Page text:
Pension auto-enrolment and annuity reforms will undoubtedly succeed in giving people larger savings “pots” and more choice about how to deploy those savings.
These are welcome developments. With over 92pc of auto-enrolled employees currently staying in their company’s scheme, auto-enrolment is a success for the Government and savings are growing.
But for too many people, pension saving remains pricey.
Employers need to play their part, too. Where their pension provider is expensive, they should shop around; it’s simply not fair to saddle your employees with high charges. Historically, fees and charges were too high. Some savers are still paying these higher costs.
A recent study of pension saving products showed that around £25bn of savings is potentially exposed to charges above 1pc, and almost £1bn of savings faces charges above 3pc. Charges at this level massively erode savings over time, particularly when interest rates are at historic lows.
Meaningful reform would require pension companies to give customers paying excessive fees the option to switch to more competitive, modern products with lower fees – 0.5pc is a step in the right direction.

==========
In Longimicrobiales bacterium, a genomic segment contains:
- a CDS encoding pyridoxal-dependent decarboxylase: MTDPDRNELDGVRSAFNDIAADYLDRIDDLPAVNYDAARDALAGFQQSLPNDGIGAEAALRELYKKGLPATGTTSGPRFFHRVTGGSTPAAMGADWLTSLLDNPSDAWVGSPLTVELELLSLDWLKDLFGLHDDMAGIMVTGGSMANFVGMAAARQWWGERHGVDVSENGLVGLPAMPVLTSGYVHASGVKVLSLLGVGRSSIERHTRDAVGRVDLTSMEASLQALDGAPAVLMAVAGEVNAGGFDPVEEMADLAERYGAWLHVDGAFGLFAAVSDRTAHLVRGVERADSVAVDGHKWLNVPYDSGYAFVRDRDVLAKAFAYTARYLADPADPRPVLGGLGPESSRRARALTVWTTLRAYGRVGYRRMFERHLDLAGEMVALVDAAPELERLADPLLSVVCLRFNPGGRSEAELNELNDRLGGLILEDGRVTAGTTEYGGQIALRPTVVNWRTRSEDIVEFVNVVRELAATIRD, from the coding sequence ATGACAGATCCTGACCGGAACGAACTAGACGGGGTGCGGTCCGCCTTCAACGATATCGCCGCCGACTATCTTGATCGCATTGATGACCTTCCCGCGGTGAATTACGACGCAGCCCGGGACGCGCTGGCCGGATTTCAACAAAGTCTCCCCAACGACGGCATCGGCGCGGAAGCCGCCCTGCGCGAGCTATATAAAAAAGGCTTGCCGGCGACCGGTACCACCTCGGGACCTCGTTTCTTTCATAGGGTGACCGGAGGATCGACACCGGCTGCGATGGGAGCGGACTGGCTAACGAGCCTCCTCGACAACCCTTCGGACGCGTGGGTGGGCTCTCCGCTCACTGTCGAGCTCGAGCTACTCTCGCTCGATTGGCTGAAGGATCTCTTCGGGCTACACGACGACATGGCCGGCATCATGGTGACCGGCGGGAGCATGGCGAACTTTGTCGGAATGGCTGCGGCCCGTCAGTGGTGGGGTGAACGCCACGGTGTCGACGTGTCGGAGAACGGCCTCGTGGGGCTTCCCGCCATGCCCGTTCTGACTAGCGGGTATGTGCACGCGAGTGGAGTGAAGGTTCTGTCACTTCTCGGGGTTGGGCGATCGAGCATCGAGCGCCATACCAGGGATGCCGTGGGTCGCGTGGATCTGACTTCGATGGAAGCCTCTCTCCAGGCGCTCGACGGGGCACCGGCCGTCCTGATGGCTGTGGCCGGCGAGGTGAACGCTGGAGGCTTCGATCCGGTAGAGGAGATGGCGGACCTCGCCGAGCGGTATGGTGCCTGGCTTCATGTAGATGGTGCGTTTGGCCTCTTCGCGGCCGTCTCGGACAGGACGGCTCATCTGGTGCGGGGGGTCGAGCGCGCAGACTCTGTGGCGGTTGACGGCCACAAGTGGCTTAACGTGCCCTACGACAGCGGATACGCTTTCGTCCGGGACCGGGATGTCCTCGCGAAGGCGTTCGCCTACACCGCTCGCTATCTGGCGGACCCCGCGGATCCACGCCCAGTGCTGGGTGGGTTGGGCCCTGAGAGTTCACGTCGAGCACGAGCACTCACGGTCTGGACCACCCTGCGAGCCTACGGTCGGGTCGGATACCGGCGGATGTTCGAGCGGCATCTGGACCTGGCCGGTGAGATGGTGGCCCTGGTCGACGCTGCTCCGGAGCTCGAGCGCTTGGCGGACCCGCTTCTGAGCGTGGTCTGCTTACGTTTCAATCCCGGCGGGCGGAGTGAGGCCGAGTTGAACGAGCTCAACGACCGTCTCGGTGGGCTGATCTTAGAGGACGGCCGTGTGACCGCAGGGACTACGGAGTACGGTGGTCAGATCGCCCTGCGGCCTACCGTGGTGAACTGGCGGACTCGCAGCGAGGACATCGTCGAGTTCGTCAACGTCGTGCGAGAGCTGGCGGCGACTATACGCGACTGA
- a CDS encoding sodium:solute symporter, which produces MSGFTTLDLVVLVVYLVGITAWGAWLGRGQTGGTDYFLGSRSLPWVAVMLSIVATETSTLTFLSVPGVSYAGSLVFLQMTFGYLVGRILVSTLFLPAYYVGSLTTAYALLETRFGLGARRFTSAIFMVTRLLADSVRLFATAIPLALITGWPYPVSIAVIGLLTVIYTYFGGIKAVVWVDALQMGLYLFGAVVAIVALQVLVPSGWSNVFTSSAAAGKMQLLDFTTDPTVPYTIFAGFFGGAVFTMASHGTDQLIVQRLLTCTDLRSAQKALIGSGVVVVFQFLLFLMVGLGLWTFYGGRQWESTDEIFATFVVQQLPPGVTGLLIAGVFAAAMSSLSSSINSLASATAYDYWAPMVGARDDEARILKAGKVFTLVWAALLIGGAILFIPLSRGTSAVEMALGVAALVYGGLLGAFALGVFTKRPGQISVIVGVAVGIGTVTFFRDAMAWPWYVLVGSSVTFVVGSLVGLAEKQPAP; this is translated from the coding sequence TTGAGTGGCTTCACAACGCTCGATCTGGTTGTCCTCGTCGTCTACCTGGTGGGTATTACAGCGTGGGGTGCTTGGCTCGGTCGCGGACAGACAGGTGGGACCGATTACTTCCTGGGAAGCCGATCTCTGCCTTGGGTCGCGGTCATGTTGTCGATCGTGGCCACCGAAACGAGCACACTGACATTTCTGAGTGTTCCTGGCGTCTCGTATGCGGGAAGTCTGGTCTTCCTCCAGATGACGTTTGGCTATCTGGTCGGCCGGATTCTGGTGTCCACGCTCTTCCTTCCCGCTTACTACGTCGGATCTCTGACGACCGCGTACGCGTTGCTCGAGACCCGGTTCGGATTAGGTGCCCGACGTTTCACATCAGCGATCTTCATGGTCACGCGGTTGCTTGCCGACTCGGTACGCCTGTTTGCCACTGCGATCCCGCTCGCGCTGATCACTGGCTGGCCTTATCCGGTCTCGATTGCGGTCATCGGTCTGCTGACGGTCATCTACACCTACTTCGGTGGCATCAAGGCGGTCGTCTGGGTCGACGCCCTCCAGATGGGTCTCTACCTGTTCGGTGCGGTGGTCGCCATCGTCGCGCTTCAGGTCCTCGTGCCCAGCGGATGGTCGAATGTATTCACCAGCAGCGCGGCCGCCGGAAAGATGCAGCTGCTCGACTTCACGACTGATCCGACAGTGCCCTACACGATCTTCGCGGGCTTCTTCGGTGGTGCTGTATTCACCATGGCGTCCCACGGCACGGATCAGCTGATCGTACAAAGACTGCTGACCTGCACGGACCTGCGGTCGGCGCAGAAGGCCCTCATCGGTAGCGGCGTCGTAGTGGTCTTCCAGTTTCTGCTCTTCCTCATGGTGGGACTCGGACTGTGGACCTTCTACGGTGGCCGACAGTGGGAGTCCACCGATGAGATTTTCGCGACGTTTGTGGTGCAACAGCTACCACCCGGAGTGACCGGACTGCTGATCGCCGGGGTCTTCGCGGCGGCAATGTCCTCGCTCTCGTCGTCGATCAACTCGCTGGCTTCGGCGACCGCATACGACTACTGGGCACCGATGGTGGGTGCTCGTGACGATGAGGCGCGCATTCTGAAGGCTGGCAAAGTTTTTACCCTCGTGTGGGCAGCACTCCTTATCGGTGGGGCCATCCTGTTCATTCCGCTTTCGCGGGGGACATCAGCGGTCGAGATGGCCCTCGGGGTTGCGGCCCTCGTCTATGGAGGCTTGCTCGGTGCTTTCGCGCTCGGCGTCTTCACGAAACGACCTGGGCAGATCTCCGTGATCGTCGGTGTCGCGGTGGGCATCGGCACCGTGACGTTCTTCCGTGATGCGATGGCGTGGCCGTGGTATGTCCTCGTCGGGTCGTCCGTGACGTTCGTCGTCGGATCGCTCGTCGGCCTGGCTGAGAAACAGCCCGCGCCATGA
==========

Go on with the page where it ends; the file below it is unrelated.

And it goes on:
Meanwhile unfair charging practices, which have been banned for new products, need to be got rid of in older products, too.
Forward-looking parts of my industry would welcome these changes. In fact we should drive them – we must be our own “disruptor”, working with the consumer agenda, whether in pensions, insurance, annuities or long-term care funding.
We need to learn from other industries where competition and innovation have generated wins for the consumer.
Pension savings and housing are two sides of the same coin.
In both cases, industry needs to collaborate with government and regulators to help markets work better; to maximise saved income for a lengthening old age, and to give greater choice about how to make best use of the biggest asset most people have – their home.